Category: literary prizes

  • Book review: Home Fire by Kamila Shamsie

    Book review: Home Fire by Kamila Shamsie

    Home Fire Kamila Shamsie Bloomsbury, 264 pages ISBN: 9781408886786 “I have been a stranger here in my own land: All my life” – Antigone, in the play by Sophocles, b circa 496 BC It takes nerve and a steady hand for a writer to adapt a classic. The pitfalls are many – the Mahabharata, and Shakespeare’s […]

  • The DSC Prize for South Asian Literature: The (revised) longlist

    (Following a clarification on the rules of eligibility regarding publication dates for the DSC Prize for South Asian Literature, the jury is happy to announce the revised longlist. It was brought to the jury’s attention that two novels previously discussed and endorsed were, under the rules, eligible for contention in the final analysis. Here is […]

  • A Touch of Strange: The Booker shortlist 2010

    (Published in the Business Standard, September 14, 2010)The Booker shortlist doesn’t always offer the best books of the year—judges are fallible, the competition intense, and it often happens that works left off the list will continue to find readers and faithful acolytes. A few years ago, Joseph O’Neill’s Netherland failed to make the cut, but […]

  • DSC Prize: deadline extended to 5th May

    For publishers: got this from the DSC Prize for South Asian Literature team: “We are extending the deadline for entries for the DSC prize for SouthAsian Literature to 5th May, 2010. This is due to several requests comingfrom many publishing houses, mostly overseas, whose entries are delayeddue to the grounding of flights after the volcano […]

  • Speaking Volumes: The Empire’s orphan children

    (Published in the Business Standard, April 2010)As a touchingly emotional Rana Dasgupta rose to receive the Commonwealth Award for Best Book on Monday evening, he joined a long list of distinguished winners, from Mordecai Richler and Rohinton Mistry to Peter Carey, Vikram Seth and Andrea Levy. Dasgupta’s Solo, his second book and first novel, is […]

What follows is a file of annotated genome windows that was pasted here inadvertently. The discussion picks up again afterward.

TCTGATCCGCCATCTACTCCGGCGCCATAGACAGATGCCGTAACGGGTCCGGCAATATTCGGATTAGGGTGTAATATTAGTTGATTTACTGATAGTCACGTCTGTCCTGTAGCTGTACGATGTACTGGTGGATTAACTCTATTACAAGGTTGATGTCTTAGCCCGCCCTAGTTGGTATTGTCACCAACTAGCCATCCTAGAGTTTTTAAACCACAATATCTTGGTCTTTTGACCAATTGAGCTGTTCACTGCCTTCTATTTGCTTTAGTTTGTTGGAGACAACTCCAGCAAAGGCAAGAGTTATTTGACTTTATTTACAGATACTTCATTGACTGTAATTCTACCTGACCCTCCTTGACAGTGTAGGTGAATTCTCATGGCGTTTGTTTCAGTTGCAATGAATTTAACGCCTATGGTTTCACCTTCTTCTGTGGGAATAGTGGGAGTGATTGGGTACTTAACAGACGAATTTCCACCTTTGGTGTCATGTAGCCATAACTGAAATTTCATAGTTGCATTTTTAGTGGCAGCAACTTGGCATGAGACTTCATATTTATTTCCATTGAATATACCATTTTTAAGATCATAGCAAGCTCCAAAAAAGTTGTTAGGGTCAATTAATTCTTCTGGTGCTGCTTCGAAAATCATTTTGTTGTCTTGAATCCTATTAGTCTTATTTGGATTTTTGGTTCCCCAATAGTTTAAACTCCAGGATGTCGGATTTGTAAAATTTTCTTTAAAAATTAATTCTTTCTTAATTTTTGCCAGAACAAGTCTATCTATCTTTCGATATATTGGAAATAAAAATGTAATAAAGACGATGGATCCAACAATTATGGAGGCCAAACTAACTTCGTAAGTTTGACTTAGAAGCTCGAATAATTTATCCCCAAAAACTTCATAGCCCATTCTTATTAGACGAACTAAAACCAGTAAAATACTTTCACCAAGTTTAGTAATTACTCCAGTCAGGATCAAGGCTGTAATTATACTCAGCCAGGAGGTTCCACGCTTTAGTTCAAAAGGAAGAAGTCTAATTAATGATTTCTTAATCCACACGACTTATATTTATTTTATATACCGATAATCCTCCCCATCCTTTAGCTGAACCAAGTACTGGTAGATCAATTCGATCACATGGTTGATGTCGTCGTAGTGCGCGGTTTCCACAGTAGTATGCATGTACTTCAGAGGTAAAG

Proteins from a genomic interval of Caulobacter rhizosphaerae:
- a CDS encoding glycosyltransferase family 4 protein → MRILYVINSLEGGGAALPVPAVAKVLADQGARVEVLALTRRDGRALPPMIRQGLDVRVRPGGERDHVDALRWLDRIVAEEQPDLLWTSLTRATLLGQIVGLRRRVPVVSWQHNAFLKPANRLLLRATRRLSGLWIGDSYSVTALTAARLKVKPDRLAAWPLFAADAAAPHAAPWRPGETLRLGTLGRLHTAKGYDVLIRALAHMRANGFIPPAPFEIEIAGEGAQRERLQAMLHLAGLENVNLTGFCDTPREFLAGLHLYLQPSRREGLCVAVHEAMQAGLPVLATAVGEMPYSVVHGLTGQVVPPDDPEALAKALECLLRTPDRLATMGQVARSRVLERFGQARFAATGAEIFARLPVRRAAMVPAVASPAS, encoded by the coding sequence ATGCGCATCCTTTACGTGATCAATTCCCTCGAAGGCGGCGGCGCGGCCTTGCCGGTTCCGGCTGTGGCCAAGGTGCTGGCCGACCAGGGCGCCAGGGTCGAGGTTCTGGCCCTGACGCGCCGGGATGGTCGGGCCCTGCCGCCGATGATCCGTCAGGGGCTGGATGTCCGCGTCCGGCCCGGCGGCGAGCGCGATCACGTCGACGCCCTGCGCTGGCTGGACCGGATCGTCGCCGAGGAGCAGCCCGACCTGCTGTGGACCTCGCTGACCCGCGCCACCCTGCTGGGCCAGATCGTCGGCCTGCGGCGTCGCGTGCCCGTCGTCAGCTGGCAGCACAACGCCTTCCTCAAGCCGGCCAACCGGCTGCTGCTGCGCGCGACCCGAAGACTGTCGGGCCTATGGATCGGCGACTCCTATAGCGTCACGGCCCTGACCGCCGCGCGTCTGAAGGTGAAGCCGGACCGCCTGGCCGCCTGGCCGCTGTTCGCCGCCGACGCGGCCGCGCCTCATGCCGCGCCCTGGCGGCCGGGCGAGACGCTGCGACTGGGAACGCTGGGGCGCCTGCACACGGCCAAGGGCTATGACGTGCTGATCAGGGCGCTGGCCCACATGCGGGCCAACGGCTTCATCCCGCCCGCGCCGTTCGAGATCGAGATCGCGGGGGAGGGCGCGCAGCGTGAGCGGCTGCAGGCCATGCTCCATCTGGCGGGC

• The BS Column: The evolving Oriental marketplace

    (Published in the Business Standard, October 6, 2009) This is prize season as the winners of both the Booker and the Nobel are to be announced this week. India has a strong, though not entirely healthy, fascination with both the prizes, slightly dimmed this year because we don’t have a horse in the Booker race. […]

  • Shakti Bhatt First Book Prize, 2009 shortlist

    It’s not on the website yet, but sources say this is confirmed–fiction-heavy this year: Anuradha Roy: An Atlas of Impossible Longing Chandrahas Choudhury: Arzee the Dwarf Mimlu Sen: Baulsphere Mridula Koshy: If It Is Sweet Palash Krishna Mehrotra: Eunuch Park Parismita Singh: Hotel at the End of the World Preeta Samarasan: Evening is the Whole […]

  • The BS Column: Crossword shortlists 2009

    (Published in the Business Standard, 29 June 2009) In the eleven years since the first Crossword award was instituted, several groups of people have benefited. The awards have been handed out for nine years—it took a three-year break from 2000 to 2004—and the categories have expanded from just English fiction by Indian writers to include […]

  • Between the lines

    (Published in the Business Standard, January 16, 2007) Jean-Paul Sartre turned down the Nobel as well as every other literary honour he was ever offered. He believed that by accepting a literary award, a writer became part of the establishment, and in his view, a writer could only work if he was outside the system. […]